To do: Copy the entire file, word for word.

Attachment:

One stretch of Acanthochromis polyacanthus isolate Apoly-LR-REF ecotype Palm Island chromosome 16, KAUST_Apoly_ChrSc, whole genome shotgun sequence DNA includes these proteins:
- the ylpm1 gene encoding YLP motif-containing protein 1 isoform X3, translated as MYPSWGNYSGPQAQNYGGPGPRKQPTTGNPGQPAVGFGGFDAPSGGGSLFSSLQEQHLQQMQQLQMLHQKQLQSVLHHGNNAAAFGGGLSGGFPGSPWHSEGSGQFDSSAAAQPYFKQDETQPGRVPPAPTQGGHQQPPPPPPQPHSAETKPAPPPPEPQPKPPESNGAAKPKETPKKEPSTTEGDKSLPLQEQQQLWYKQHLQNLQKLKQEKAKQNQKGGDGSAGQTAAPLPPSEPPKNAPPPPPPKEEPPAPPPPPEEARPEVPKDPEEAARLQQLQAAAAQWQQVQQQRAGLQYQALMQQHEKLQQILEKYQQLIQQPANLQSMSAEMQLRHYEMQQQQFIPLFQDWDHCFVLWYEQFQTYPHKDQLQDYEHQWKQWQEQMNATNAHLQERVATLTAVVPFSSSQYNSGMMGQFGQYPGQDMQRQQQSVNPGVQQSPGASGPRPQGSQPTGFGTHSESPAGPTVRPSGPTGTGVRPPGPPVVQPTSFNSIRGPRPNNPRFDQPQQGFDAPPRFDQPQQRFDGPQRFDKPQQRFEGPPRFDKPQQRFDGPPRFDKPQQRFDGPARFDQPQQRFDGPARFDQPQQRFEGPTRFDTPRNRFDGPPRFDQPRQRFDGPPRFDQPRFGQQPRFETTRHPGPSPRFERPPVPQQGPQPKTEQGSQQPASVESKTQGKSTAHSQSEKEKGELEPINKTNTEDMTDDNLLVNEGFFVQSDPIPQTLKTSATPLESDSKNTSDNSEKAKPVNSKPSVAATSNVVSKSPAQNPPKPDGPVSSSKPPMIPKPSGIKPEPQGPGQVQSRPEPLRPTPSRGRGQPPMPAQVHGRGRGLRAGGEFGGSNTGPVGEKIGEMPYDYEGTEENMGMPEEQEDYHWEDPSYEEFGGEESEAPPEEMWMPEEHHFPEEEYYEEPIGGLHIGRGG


One stretch of Acanthochromis polyacanthus isolate Apoly-LR-REF ecotype Palm Island chromosome 16, KAUST_Apoly_ChrSc, whole genome shotgun sequence DNA includes these proteins:
- the ylpm1 gene encoding YLP motif-containing protein 1 isoform X3, translated as MYPSWGNYSGPQAQNYGGPGPRKQPTTGNPGQPAVGFGGFDAPSGGGSLFSSLQEQHLQQMQQLQMLHQKQLQSVLHHGNNAAAFGGGLSGGFPGSPWHSEGSGQFDSSAAAQPYFKQDETQPGRVPPAPTQGGHQQPPPPPPQPHSAETKPAPPPPEPQPKPPESNGAAKPKETPKKEPSTTEGDKSLPLQEQQQLWYKQHLQNLQKLKQEKAKQNQKGGDGSAGQTAAPLPPSEPPKNAPPPPPPKEEPPAPPPPPEEARPEVPKDPEEAARLQQLQAAAAQWQQVQQQRAGLQYQALMQQHEKLQQILEKYQQLIQQPANLQSMSAEMQLRHYEMQQQQFIPLFQDWDHCFVLWYEQFQTYPHKDQLQDYEHQWKQWQEQMNATNAHLQERVATLTAVVPFSSSQYNSGMMGQFGQYPGQDMQRQQQSVNPGVQQSPGASGPRPQGSQPTGFGTHSESPAGPTVRPSGPTGTGVRPPGPPVVQPTSFNSIRGPRPNNPRFDQPQQGFDAPPRFDQPQQRFDGPQRFDKPQQRFEGPPRFDKPQQRFDGPPRFDKPQQRFDGPARFDQPQQRFDGPARFDQPQQRFEGPTRFDTPRNRFDGPPRFDQPRQRFDGPPRFDQPRFGQQPRFETTRHPGPSPRFERPPVPQQGPQPKTEQGSQQPASVESKTQGKSTAHSQSEKEKGELEPINKTNTEDMTDDNLLVNEGFFVQSDPIPQTLKTSATPLESDSKNTSDNSEKAKPVNSKPSVAATSNVVSKSPAQNPPKPDGPVSSSKPPMIPKPSGIKPEPQGPGQVQSRPEPLRPTPSRGRGQPPMPAQVHGRGRGLRAGGEFGGSNTGPVGEKIGEMPYDYEGTEENMGMPEEQEDYHWEDPSYEEFGGEESEAPPEEMWMPEEHHFPEEEYYEEPIGGLHIGRGG